Director – Ted Post, Teleplay – Everett Chambers & Robert Specht, Based on the Novel by Jerry Sohl, Producer – Everett Chambers, Photography – Robert B. Hauser, Music – Bernardd Segall, Special Effects – James L. Klinger, Art Direction – Howard Hollander. Production Company – Bing Crosby Productions
James Franciscus (Clay Howard), Lee Grant (Marjorie Howard), Tisha Sterling (Annie Fletcher/Nallil), Leslie Nielsen (Sheriff Henshaw), Andrew Prine (Fess Beany/Noel), Scott Marlowe (Matt Russell), John Kellogg (Mr Fletcher), Cliff Carnell (Deputy Spencer), Morris Buchanan (Mr Hale)
Clay Howard is recovering from a car accident after which surgeons had to implant a steel plate in his head. He and his wife Marjorie go to the small California town of Eldrid to recover, although their marriage is under strain. Signed into a hotel there, Clay is baffled to watch out the window after nightfall as everybody in the town, including Marjorie, sleepwalks into the back of a pick-up truck and is driven off. In the morning, neither Marjorie or any of the townspeople can remember anything and think Clay is crazy. On successive nights in which he sees the same thing happen, Clay meets a woman who appears to be unaffected and knows what is happening. As the two are attracted to one another, Clay learns that aliens have crashlanded near the town and the townspeople are being taken over at night to conduct repairs to their ship.
US TV movies (and mini-series) of the 1970s are often an amazing treasure trove of largely unexplored genre material. Science-fiction in particular did some unique things in this period. This was the era of films like The Love War (1970), A Cold Night’s Death (1973), The Questor Tapes (1974) and Where Have All the People Gone? (1974). Steven Spielberg made Duel (1971), while other works like The Night Stalker (1972), The Night Strangler (1973), Frankenstein: The True Story (1974), Trilogy of Terror (1975) and Salem’s Lot (1979) did more sophisticated things with horror material than most theatrically-released films of the era.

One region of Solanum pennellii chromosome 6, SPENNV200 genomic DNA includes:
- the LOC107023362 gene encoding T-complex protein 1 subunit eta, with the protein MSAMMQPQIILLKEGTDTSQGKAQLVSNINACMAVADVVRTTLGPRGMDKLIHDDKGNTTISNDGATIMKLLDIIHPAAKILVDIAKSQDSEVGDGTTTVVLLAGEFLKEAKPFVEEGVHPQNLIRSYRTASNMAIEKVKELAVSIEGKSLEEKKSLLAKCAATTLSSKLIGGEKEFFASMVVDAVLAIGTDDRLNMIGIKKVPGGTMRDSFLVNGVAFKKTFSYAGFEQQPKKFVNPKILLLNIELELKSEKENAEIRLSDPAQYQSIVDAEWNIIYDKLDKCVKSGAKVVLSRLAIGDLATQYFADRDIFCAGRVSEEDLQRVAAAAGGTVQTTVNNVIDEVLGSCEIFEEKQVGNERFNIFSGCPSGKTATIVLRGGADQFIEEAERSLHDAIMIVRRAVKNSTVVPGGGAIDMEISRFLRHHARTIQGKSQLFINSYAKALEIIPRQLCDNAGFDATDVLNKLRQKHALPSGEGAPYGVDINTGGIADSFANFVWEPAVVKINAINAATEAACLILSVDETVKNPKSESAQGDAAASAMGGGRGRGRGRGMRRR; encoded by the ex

Most of these science-fiction tv movies can be seen to be taking themes from 1950s science-fiction films and turning them in far more conceptually refined directions. Night Slaves plays out like a variant on a 1950 alien body snatchers film – one is reminded in particular of the mind-controlled parents in Invaders from Mars (1953), while the plot about the aliens taking on human form to repair their ship has a number of similarities to It Came from Outer Space (1953). The small town where someone returns/visits from outside to find that something sinister is happenings to the residents became a standard trope of the genre from Invasion of the Body Snatchers (1956) onwards. Night Slaves does a solid and effective rehash of the basics. Ted Post is never much more than a routine director and you cannot help but feel how much more atmospheric the film would have emerged under the hand of Don Siegel, William Cameron Menzies, Jack Arnold or any of the directors of the original 1950s body snatchers fad. Certainly, while it could have benefitted from far more in the directorial department, the film is carried by the unusualness of the concept and arrives at an ending that certainly does not go in any cliche directions.
Night Slaves was one of a handful of films made by director Ted Post. Post had begun directing in the days of early live television and worked on classic shows such as Gunsmoke, Perry Mason, Wagon Train, Rawhide and Peyton Place as well as classic genre anthology shows like The Twilight Zone (1959-63) and Thriller (1960-2). He directed such films as Hang ‘Em High (1968), the Dirty Harry sequel Magnum Force (1973) and Go Tell the Spartans (1978). Within genre material, Post also made Beneath the Planet of the Apes (1970), which first paired him with James Franciscus; the weird psycho film The Baby (1972); and the chemical warfare comedy Whiffs (1975).
The film was based on a 1965 novel by mystery and science-fiction writer Jerry Sohl. Sohl wrote several other science-fiction novels and scripts for numerous tv series during the era, including episodes of Alfred Hitchcock Presents (1955-62), The Twilight Zone (1959-63), Star Trek (1966-9) and The Invaders (1967-8), as well as the films Die, Monster, Die (1965), Curse of the Crimson Altar (1968) and the English-language script for Toho’s Frankenstein Conquers the World (1966).